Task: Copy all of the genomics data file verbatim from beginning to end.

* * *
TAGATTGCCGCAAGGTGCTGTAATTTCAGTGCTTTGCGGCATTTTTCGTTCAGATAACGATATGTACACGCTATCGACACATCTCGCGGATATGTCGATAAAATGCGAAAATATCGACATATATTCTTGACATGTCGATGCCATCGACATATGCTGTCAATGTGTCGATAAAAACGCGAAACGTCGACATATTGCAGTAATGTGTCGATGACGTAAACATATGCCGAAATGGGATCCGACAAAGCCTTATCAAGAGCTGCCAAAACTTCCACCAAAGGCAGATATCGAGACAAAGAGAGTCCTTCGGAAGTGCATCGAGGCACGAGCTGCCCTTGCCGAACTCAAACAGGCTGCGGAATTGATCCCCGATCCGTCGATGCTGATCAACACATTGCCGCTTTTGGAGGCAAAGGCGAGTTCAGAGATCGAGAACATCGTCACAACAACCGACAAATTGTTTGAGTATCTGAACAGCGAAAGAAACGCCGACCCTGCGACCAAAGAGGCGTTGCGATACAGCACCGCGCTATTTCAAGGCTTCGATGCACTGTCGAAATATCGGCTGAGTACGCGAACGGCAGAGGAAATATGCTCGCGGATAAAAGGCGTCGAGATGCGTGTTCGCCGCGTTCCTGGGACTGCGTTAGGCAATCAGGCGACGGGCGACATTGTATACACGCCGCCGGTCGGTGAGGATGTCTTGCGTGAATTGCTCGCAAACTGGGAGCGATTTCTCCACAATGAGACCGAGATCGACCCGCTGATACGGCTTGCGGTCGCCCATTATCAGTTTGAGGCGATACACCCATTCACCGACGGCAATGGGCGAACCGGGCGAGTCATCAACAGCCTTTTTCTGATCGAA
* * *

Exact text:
TAGATTGCCGCAAGGTGCTGTAATTTCAGTGCTTTGCGGCATTTTTCGTTCAGATAACGATATGTACACGCTATCGACACATCTCGCGGATATGTCGATAAAATGCGAAAATATCGACATATATTCTTGACATGTCGATGCCATCGACATATGCTGTCAATGTGTCGATAAAAACGCGAAACGTCGACATATTGCAGTAATGTGTCGATGACGTAAACATATGCCGAAATGGGATCCGACAAAGCCTTATCAAGAGCTGCCAAAACTTCCACCAAAGGCAGATATCGAGACAAAGAGAGTCCTTCGGAAGTGCATCGAGGCACGAGCTGCCCTTGCCGAACTCAAACAGGCTGCGGAATTGATCCCCGATCCGTCGATGCTGATCAACACATTGCCGCTTTTGGAGGCAAAGGCGAGTTCAGAGATCGAGAACATCGTCACAACAACCGACAAATTGTTTGAGTATCTGAACAGCGAAAGAAACGCCGACCCTGCGACCAAAGAGGCGTTGCGATACAGCACCGCGCTATTTCAAGGCTTCGATGCACTGTCGAAATATCGGCTGAGTACGCGAACGGCAGAGGAAATATGCTCGCGGATAAAAGGCGTCGAGATGCGTGTTCGCCGCGTTCCTGGGACTGCGTTAGGCAATCAGGCGACGGGCGACATTGTATACACGCCGCCGGTCGGTGAGGATGTCTTGCGTGAATTGCTCGCAAACTGGGAGCGATTTCTCCACAATGAGACCGAGATCGACCCGCTGATACGGCTTGCGGTCGCCCATTATCAGTTTGAGGCGATACACCCATTCACCGACGGCAATGGGCGAACCGGGCGAGTCATCAACAGCCTTTTTCTGATCGAA